A thriving democracy: the vote center approach
Editorial originally appeared in San Diego Uptown News
Democracy thrives when all citizens are offered the opportunity to vote. Greater participation in democracy pushes us closer to a more perfect union. And making it easy for citizens to vote holds up our right to life, liberty, and the pursuit of happiness.
That is why I am excited that the Board of Supervisors supported my proposal to explore the addition of one-stop ‘vote centers’ for the 2020 election. Vote centers have been shown to increase access, turnout, and improve ease of voting.
Similar to traditional polling locations, a voter can cast a ballot in person at a vote center. But one-stop vote centers also provide almost any service and resource a voter could hope for. All voters are mailed a ballot, which they can return in the mail or drop off at a vote center, or can cast a ballot in person, and register to vote. Vote centers nearly eliminate the need for provisional voting, which can delay election certification. Language, access, and translation services are offered at vote centers without the need to visit the Registrar of Voters. Vote centers are open for multiple days before the election as well as on Election Day, allowing voters additional time and flexibility to cast a ballot.
Many counties have already adopted the vote-center model and the initial results are very promising. Additionally, more than half of California’s population live in counties that have adopted vote centers, rather than traditional polling locations. According to research from UCSD, average voter turnout increased by 4% in the five counties that adopted the model in 2018 (as compared with 2014 turnout). Turnout increased the most (around 7%) for youth, and in low-income and minority communities. If these trends held true for San Diego County, average turnout using vote centers would increase by almost 71,000 voters.
Vote centers build upon other changes to state law that I have long advocated for. This includes pre-registration for 16 and 17 year olds, paid postage on every absentee ballot, and automatic registration at the DMV. These policy changes break down barriers to voting, and bring us closer to the ultimate goals enshrined in the 1965 Voting Rights Act. The vote-center model increases ease and accessibility for voting, particularly for communities that have been historically disenfranchised.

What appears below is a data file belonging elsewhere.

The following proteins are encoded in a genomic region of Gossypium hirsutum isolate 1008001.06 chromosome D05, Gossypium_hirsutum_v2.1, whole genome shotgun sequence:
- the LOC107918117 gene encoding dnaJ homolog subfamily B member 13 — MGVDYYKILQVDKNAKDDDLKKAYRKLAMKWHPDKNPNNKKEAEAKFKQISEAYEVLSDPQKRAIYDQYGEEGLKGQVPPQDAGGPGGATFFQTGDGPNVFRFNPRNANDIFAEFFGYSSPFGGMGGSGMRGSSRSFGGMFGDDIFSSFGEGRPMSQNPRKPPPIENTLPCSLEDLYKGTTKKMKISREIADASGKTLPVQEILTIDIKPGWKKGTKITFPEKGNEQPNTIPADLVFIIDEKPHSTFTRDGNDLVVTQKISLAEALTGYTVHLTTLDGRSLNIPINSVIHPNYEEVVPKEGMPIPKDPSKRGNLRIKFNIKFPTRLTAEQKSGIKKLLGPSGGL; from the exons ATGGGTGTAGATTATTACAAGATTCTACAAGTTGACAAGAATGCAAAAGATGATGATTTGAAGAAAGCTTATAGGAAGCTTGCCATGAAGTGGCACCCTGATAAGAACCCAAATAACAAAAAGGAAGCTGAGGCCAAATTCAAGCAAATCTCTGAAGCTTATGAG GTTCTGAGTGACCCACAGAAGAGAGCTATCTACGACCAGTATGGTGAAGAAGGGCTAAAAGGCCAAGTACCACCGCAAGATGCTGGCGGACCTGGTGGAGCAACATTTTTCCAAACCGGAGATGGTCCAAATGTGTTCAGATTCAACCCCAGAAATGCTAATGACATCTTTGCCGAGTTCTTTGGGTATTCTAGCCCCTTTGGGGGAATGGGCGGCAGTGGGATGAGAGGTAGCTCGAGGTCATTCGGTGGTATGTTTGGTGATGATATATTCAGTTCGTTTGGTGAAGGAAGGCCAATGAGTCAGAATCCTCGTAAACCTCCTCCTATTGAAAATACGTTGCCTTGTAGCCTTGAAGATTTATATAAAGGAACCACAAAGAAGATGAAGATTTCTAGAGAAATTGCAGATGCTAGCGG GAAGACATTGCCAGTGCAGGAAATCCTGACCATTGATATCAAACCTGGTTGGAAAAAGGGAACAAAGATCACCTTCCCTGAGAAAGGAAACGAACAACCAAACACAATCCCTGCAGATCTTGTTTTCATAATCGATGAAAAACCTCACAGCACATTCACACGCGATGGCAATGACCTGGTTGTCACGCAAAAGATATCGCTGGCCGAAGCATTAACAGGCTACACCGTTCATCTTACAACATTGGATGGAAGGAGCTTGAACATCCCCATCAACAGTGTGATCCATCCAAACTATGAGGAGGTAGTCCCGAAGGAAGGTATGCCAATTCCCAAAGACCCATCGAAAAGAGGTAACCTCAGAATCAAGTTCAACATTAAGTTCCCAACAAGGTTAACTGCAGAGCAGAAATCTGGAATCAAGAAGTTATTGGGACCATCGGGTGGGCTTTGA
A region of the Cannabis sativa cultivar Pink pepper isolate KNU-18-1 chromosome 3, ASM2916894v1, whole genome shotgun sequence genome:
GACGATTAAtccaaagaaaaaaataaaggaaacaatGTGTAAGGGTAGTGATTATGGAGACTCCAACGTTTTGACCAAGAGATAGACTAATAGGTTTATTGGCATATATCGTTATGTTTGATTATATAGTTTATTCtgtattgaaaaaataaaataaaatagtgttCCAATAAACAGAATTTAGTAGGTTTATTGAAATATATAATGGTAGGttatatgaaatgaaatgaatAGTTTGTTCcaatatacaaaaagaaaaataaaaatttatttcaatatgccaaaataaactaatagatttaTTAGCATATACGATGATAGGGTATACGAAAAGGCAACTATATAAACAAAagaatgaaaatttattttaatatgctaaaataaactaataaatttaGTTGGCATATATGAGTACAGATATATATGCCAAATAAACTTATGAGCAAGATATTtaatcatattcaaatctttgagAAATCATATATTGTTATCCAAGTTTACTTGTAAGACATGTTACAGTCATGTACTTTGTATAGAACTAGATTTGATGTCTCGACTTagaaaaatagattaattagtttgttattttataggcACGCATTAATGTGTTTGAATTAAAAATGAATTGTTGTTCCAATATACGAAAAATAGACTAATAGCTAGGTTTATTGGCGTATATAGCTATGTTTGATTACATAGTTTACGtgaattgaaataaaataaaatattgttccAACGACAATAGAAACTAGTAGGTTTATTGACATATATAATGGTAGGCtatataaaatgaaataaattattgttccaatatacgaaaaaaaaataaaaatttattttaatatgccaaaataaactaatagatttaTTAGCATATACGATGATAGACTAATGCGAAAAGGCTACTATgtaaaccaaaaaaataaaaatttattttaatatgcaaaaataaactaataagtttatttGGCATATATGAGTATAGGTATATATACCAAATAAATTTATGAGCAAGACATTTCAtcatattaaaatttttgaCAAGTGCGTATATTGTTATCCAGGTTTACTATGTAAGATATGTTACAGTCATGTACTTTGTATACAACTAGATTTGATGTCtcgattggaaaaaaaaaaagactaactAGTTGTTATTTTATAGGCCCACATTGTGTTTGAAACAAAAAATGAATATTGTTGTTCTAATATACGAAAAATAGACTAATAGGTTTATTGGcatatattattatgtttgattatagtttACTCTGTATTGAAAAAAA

Most unfortunately, whenever discussions around expanding voting access is raised, there is always pushback from those who falsely believe voter fraud is rampant. This is simply not true. Ordinary voters are not conspiring to commit voter fraud. Ordinary voters are not the ones abusing the system, and claims of voter fraud are red herrings for those who wish to oppress and disenfranchise voters.
As part of vote center implementation, increased voter turnout should be a primary focus of the pilot program. A robust education and outreach campaign can help ensure a seamless transition with the various pilot locations. An advisory committee can help guide implementation of vote centers throughout the county.
We know that the vote center works. Other counties started with a pilot program, similar to what I have proposed for 2020. All voters will be able to visit their regular polling location, or try out one of a handful of vote centers. The results of the pilot program, along with the feasibility study, can help us identify what we need to tweak for future election cycles. We can scale up vote centers across the county for 2022, but we need to take these initial steps to figure out what works. Let’s build and implement a voting model that makes it easier to vote and enfranchises voters.
We should all agree that more people voting is a good thing, and voting makes our democracy stronger. San Diego is a better place when everyone has the right, ability, and ease of participating in the democratic process.
— Supervisor Nathan Fletcher was elected in 2018 to represent District 4 on the County Board of Supervisors.